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The Smart Solution

to the Productivity
Paradox
By Elsy Boglioli, Vanessa Lyon, and Yves Morieux

R obert Solow, Nobel laureate in


economics, famously quipped in 1987
that “you can see the computer age
ing power. And while history might suggest
that today’s digital, cloud, and connected
technologies will have little effect on pro-
everywhere but in the productivity statis- ductivity, we believe their benefits could
tics.” Other than a brief bump between be substantial. Compared with the industri-
1995 and 2000, the growth in productivity al systems of the past (massive HR, ERP,
in advanced economies has not kept pace and CRM databases), today’s technology is
with the growth in IT spending. more flexible, forgiving, and conducive to
collaboration and data analytics. For exam-
Technology was supposed to free people ple, agile software development, which is
for more productive uses of their time. But based on iteration and continual improve-
so far it has not worked out that way. Com- ment, allows developers to write code that
panies invested heavily in technology but conforms to how people actually do their
not in true integration. They integrated the jobs.
tools with one another but not with the
way people work. As a result, they often If companies successfully marry these new
made matters worse. The technology that digital approaches with what we call
was meant to liberate employees has insid- “smart simplicity,” they can unleash the la-
iously trapped them. It is no wonder that, tent power of their technology and their
in 2014 in the US, 51% of employees re- people. Smart simplicity is built on the
ported being disengaged, while 18% said premise that companies are most produc-
they were “actively disengaged,” a recipe tive when they harness the intelligence of
for subtle forms of corporate sabotage. their employees. (See “Smart Rules: Six
Ways to Get People to Solve Problems
Now we are at the dawn of a new technolo- Without You,” BCG article, October 2011.)
gy age, characterized by the explosive Many of today’s most successful digital na-
growth of data, connectivity, and process- tives, such as Netflix and Spotify, deploy as-

For more on this topic, go to bcgperspectives.com


pects of smart simplicity in order to run ag- Together, digital technologies and smart
ile and productive businesses. simplicity can help solve the productivity
paradox.

Fixing Taylor’s Legacy


The structure of the modern corporation The Digital Solution
owes a debt to Frederick Taylor, a US If Taylor is responsible for the structure of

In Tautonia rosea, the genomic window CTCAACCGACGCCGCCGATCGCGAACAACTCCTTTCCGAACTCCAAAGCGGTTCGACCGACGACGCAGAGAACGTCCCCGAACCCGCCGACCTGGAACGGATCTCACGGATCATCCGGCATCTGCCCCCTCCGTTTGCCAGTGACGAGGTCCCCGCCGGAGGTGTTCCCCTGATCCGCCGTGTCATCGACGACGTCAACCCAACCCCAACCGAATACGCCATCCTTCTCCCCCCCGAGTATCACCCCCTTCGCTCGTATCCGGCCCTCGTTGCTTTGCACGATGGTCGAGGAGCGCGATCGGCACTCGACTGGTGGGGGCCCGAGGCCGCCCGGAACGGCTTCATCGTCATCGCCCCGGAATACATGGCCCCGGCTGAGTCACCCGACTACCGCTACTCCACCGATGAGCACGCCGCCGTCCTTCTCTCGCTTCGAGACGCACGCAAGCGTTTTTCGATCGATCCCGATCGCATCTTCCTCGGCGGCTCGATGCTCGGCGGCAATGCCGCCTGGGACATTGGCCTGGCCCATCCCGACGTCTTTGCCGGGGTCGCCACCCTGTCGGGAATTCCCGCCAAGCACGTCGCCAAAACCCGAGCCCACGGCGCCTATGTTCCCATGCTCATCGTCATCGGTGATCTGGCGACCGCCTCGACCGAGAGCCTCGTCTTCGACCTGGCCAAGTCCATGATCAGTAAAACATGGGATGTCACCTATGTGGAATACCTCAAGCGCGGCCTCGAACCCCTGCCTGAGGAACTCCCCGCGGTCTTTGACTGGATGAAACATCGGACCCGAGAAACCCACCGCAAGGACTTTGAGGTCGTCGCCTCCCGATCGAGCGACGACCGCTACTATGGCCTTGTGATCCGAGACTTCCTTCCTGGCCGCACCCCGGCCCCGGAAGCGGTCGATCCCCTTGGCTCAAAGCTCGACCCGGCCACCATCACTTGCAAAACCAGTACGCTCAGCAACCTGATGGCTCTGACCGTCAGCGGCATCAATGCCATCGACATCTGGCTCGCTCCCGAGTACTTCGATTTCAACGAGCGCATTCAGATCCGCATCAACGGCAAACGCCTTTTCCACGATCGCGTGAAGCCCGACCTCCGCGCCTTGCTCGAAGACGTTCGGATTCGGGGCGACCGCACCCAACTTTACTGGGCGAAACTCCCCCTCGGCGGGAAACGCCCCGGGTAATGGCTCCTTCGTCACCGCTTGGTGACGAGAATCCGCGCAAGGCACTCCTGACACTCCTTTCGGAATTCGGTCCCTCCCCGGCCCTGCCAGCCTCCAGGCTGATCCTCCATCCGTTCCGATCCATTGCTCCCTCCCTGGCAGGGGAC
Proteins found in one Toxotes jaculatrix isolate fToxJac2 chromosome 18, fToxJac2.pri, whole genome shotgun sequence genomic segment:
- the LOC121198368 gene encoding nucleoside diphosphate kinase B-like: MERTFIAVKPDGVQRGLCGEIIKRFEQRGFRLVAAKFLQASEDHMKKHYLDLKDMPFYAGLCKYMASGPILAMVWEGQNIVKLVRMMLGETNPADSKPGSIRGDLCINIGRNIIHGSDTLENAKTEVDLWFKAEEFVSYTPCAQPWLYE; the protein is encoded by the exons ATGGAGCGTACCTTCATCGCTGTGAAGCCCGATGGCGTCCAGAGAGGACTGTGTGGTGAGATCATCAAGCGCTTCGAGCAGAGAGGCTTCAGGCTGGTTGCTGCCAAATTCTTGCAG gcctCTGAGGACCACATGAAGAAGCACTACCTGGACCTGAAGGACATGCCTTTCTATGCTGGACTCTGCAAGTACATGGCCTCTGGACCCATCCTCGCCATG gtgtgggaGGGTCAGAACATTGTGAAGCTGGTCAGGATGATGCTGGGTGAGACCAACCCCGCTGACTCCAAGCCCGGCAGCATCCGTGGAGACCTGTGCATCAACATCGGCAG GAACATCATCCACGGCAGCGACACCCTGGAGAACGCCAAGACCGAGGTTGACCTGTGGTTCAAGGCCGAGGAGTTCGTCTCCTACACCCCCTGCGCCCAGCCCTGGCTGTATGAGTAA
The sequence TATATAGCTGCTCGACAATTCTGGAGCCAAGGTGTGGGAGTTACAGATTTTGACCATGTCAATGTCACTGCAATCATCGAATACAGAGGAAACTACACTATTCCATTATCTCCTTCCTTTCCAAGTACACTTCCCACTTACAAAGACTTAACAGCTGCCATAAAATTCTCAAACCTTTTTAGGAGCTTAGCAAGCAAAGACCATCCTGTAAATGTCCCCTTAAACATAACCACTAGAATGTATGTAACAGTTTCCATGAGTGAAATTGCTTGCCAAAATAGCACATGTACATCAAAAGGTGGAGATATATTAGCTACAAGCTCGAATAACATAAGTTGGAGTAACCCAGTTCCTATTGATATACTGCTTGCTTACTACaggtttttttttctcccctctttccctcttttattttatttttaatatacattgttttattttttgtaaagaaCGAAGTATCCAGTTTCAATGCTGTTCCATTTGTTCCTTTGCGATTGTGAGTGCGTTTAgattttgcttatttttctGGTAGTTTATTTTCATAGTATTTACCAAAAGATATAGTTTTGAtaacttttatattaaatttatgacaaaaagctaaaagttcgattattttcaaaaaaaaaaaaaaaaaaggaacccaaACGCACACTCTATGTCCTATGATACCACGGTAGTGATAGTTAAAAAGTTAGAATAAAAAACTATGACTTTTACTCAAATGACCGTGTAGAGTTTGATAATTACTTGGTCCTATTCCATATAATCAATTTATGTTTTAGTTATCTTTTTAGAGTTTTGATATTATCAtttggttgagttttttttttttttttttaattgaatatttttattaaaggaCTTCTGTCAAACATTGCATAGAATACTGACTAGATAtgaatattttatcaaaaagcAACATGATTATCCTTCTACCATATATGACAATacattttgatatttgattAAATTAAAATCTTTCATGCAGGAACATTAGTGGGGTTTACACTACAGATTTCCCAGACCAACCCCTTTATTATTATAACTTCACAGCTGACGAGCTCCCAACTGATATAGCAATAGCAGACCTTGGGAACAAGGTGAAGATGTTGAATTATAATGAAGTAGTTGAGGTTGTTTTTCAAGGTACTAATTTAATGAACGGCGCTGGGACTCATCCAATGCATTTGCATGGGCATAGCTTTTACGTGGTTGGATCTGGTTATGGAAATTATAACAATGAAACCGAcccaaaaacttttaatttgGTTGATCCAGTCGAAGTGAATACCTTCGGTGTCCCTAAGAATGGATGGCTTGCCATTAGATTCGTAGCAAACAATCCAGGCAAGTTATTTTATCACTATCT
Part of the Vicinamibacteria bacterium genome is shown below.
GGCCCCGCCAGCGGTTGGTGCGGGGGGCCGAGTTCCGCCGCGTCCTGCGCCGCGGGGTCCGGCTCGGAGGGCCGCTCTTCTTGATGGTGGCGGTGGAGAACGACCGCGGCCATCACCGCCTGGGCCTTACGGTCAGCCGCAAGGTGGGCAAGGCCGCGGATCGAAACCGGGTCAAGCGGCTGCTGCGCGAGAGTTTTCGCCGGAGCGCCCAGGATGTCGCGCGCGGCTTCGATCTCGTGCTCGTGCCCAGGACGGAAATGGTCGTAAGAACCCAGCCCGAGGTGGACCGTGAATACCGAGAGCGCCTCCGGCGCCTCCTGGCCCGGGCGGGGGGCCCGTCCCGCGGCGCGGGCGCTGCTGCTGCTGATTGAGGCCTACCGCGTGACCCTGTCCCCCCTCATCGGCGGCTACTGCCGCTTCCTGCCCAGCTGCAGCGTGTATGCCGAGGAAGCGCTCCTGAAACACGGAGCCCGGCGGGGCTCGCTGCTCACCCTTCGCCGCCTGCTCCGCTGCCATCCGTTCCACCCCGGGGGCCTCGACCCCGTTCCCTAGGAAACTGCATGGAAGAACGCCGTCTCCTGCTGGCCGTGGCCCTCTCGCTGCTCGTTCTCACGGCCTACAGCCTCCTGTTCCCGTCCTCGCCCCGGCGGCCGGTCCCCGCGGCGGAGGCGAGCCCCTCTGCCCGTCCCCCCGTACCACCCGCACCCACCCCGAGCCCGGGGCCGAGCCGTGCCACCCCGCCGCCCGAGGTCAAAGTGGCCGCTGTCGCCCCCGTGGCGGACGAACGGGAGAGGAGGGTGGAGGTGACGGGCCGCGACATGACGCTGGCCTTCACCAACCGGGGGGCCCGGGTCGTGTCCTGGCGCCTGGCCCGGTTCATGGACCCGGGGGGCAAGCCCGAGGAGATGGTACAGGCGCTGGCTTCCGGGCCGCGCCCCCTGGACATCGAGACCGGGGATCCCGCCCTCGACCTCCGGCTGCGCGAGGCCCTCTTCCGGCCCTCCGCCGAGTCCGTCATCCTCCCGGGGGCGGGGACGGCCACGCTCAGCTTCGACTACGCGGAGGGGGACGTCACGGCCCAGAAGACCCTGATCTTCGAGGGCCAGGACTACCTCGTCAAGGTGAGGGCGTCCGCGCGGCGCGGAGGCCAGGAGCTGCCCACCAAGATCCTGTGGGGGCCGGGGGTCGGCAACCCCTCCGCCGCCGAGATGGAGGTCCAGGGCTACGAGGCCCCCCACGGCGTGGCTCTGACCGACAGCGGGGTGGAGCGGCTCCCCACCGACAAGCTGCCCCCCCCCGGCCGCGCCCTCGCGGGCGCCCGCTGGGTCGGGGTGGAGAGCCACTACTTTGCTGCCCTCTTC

mechanical engineer who applied the prin- modern corporations, economist Ronald
ciples of his profession to factories. Taylor’s Coase illuminated their economic ratio-
approach assumed that workers had little nale. As he explained in his 1937 article,
ability to think for themselves and work “The Nature of the Firm,” entrepreneurs
unsupervised. Today, 100 years after Taylor can choose to contract for goods and ser-
laid out his system of scientific manage- vices in the market. But by forming corpo-
ment, the introduction of technology into rations, they avoid the transaction costs—
organizations built on his principles tends the effort spent in research, negotiation,
to constrain rather than expand employ- coordination, and enforcement—associated
ees’ ability to exercise their creativity. with such market exchanges.

Smart simplicity seeks to unlock productiv- As organizations grow, however, they create
ity by creating an environment in which their own internal transaction costs—what
employees are able to both exercise their we call “complicatedness.” Complicated-
autonomy and work together. Autonomy ness refers to the structures, procedures,
harnesses people’s flexibility and agility, processes, and other well-meaning mecha-
while cooperation multiplies the effects of nisms intended to address the mounting
their efforts through synergy. When people complexity of modern businesses. (See Ex-
cooperate, they require fewer resources. hibit 2.) Over the past 15 years, the num-
(See Exhibit 1.) ber of procedures, vertical layers, interface
structures, coordination bodies, scorecards,
What’s more, smart simplicity and digital and decision approvals has increased be-
work well together. Digital technologies fa- tween 50% and 350%, depending on the
cilitate the autonomy and cooperation at company.
the heart of smart simplicity, and smart
simplicity addresses the sociological com- Digitial technologies can help reduce both
ponent—how work gets get done—that so external and internal transaction costs.
often is missing in technology integration. Their flexibility—coupled with the power

Exhibit 1 | As Cooperation Increases, the Need for Resources Decreases

RESOURCES

COOPERATION
Source: BCG analysis.

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Exhibit 2 | The Vicious Circle of Complicatedness

BIGGER COMPANIES
MORE COMPLEX
CHALLENGES

MORE LAYERS,
STRUCTURES, AND
TOOLS
Vicious circle Accelerated
pace of change
COMPLICATEDNESS

DISENGAGEMENT PRODUCTIVITY LOSS

Source: BCG analysis.

of smart simplicity—allows for faster infor- data, communicate instantaneously, and


mation research, easier coordination, quickly build and modify digital
streamlined processes, and greater coordi- applications favors collaboration and